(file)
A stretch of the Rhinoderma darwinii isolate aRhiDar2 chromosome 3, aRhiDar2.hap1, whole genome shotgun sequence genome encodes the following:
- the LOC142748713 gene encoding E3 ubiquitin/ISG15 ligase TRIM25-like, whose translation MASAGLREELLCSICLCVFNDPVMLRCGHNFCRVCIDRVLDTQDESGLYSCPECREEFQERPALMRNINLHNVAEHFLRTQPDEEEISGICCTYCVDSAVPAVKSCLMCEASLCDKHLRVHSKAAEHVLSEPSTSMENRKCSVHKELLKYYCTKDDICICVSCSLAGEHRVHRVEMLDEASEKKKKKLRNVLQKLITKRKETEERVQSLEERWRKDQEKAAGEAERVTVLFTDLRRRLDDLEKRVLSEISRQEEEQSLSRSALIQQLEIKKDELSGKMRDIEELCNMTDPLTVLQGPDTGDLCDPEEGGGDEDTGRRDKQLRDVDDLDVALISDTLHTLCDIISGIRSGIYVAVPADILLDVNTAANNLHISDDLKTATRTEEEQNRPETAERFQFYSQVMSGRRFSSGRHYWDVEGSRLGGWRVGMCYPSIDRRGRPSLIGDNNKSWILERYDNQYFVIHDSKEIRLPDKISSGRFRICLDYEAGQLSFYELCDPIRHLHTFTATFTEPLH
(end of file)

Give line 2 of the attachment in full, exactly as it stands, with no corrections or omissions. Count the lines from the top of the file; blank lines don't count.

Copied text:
- the LOC142748713 gene encoding E3 ubiquitin/ISG15 ligase TRIM25-like, whose translation MASAGLREELLCSICLCVFNDPVMLRCGHNFCRVCIDRVLDTQDESGLYSCPECREEFQERPALMRNINLHNVAEHFLRTQPDEEEISGICCTYCVDSAVPAVKSCLMCEASLCDKHLRVHSKAAEHVLSEPSTSMENRKCSVHKELLKYYCTKDDICICVSCSLAGEHRVHRVEMLDEASEKKKKKLRNVLQKLITKRKETEERVQSLEERWRKDQEKAAGEAERVTVLFTDLRRRLDDLEKRVLSEISRQEEEQSLSRSALIQQLEIKKDELSGKMRDIEELCNMTDPLTVLQGPDTGDLCDPEEGGGDEDTGRRDKQLRDVDDLDVALISDTLHTLCDIISGIRSGIYVAVPADILLDVNTAANNLHISDDLKTATRTEEEQNRPETAERFQFYSQVMSGRRFSSGRHYWDVEGSRLGGWRVGMCYPSIDRRGRPSLIGDNNKSWILERYDNQYFVIHDSKEIRLPDKISSGRFRICLDYEAGQLSFYELCDPIRHLHTFTATFTEPLH